It is possible

Updated: Mar 3

There’s a beautiful age of development where children don’t yet worry about what other people think of them. We’ve all seen this -- toddlers laughing (or crying) with such volume and display that it is very clear that they are in their own world -- completely unaware of those around them. If we think back to when we were younger, we might even remember times when we, too, have felt this way. Times when we have found our joy without worry of what others will think. Maybe we were dancing without caring that others were around. Maybe we chose our favorite outfit to wear simply because it brought us joy and we didn’t even give thought to the fact that others would see us. Perhaps while creating, we were in such a bubble that we abandoned all sense of the world around us and just created from the heart.

I know I have felt this before in moments when I am completely present in the moment -- not wrapped up in my own thoughts because I am one with whatever I’m doing. I experience this a lot when I’m practicing the piano -- and sometimes when I’m playing for other people. I can get in the flow, and for me, the flow is an extreme presence and mindfulness of what I’m doing. It’s like a laser focus on the task at hand. It’s like I’m in a bubble and the world outside of my bubble doesn’t exist. I love being in this bubble. I love this feeling of being at one with what I’m doing and without the interruption of the chatter and noise of my non-present mind--my mind that remembers the world around me and the noise that comes along with it.

I know that others find this space in music as well. I see it with my students during our lessons. I’ve seen it during recitals while they’re performing. I’ve also seen it in group classes when students are connecting with one another.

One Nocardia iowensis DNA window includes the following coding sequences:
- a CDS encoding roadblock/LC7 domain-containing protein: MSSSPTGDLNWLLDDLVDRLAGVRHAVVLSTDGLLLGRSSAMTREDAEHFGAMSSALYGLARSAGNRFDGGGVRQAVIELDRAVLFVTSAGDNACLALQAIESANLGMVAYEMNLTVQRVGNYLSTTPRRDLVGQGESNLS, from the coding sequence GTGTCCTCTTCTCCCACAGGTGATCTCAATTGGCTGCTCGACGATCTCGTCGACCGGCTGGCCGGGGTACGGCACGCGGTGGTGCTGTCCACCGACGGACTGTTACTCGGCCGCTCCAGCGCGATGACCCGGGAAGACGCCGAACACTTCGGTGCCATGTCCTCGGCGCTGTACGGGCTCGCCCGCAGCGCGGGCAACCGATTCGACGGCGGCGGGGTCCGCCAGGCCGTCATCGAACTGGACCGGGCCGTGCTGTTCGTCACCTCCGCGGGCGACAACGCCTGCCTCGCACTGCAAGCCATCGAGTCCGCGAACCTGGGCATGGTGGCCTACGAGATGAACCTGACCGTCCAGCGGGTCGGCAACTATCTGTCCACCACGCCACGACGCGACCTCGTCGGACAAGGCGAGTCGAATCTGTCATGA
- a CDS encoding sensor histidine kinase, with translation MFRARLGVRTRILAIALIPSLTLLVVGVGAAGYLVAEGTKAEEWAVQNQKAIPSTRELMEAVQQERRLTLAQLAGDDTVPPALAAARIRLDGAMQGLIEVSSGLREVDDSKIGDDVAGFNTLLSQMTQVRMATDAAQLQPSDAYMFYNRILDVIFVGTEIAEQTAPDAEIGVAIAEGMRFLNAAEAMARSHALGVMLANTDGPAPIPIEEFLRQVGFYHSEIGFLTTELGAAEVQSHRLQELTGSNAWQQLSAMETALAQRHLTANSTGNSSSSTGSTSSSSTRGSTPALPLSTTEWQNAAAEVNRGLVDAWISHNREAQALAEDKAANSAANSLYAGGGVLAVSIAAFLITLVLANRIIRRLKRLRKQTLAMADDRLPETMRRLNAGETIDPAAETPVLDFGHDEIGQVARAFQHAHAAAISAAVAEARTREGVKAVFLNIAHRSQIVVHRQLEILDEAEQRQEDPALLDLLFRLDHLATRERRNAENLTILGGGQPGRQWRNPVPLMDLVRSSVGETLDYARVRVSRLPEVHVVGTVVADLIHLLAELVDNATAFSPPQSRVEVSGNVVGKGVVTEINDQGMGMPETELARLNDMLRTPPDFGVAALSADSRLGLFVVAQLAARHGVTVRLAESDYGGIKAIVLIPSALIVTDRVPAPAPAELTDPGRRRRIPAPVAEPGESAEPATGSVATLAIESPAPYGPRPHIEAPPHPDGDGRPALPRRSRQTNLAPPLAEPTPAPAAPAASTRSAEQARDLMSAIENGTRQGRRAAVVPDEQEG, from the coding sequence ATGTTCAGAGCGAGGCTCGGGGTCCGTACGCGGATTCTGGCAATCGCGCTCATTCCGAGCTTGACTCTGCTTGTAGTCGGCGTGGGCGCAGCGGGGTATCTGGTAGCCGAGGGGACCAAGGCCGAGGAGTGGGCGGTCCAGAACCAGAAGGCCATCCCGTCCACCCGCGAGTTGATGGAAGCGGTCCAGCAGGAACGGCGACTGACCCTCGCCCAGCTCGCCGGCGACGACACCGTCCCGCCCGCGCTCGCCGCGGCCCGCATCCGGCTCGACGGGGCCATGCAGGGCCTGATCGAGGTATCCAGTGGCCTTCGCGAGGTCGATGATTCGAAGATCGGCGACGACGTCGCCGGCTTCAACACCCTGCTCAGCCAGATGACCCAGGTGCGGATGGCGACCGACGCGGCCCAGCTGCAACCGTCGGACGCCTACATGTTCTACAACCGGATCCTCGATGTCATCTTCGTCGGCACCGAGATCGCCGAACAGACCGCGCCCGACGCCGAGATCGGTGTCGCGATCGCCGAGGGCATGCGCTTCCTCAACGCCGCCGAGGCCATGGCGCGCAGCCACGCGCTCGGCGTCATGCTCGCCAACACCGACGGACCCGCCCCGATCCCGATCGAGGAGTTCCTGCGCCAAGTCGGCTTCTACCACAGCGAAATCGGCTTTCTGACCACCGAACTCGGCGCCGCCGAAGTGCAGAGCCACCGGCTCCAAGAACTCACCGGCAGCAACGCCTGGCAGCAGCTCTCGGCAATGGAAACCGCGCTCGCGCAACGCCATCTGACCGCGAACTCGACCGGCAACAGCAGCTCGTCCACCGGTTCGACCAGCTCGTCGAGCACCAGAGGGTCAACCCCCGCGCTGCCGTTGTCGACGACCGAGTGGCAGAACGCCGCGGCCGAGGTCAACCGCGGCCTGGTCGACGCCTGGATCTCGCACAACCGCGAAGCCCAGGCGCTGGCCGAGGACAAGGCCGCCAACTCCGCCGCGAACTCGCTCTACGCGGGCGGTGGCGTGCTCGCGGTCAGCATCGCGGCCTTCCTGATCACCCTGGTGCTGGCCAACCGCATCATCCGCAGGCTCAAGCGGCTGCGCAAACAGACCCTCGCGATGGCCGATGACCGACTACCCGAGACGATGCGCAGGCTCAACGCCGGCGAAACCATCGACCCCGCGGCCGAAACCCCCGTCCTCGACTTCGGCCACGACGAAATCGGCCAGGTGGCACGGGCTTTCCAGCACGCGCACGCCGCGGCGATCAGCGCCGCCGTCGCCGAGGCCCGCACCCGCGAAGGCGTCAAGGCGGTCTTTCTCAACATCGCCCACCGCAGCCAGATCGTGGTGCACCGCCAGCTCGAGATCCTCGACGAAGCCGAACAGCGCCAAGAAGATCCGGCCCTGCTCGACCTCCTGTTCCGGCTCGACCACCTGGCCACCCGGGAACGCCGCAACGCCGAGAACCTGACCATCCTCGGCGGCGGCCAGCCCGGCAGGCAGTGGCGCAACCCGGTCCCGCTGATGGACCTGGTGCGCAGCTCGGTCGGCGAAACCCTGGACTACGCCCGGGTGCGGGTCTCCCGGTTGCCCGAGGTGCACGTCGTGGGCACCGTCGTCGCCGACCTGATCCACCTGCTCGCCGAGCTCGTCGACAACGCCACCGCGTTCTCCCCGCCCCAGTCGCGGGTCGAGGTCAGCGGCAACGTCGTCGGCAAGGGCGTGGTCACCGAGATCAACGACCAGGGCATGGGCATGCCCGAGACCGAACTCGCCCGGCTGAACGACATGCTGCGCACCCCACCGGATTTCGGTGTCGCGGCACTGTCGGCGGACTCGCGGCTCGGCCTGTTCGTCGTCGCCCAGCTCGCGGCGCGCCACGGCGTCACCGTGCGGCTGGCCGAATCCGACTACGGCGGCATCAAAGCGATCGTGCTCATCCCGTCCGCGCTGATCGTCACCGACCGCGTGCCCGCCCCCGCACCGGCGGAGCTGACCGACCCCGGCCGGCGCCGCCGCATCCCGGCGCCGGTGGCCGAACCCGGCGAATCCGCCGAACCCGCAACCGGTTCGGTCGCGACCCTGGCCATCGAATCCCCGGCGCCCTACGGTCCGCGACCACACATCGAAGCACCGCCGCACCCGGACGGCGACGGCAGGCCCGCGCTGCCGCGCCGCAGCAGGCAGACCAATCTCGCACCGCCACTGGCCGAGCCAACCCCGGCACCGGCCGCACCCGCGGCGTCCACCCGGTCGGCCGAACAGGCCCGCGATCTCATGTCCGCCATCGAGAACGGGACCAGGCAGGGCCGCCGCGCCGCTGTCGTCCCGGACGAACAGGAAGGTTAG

The beautiful thing about kids is that when they’re under the age of 5, they don’t know about the outside bubble. They pretty much live in the present moment constantly -- with only their view from their bubble in focus. When they get to be about 6-8 years old, they start to realize that there are other people outside of their bubble. This is the age that my students start expressing fear at the idea of performing in recitals. This is the age where they start to be conscious that their friends or peers might care what they’re doing or if they make a mistake.

I wish we could all channel the energy of being under the age of 5 and not caring what other people think. If we could live in that bubble more often -- especially while practicing and creating music, I think that it would be SO MUCH MORE ENJOYABLE and also we could possibly get more done because we could focus on the task at hand as opposed to tuning into the chatter and noise.

I know from experience that ANYONE can learn how to play the piano. I also know that it’s not always an easy road, and there will definitely be challenges along the way. However -- if we can channel some of that child like energy -- the energy where we abandon the external judgement, the external voices, and we just tune into what we’re doing in the moment -- the experience can be better. The experience can be positive. You can do this -- whatever is goin on in your practice at the moment -- tune out the voices that are telling you you can’t do it. Tune out the negativity, the fear, the judgement. Create your bubble -- with the inspiration of your 5 year old self BEFORE things got complicated. When you could just create to create and being in the moment was the only option. Try this in your piano practice for a few days and let me know how it works.

Happy Practicing!


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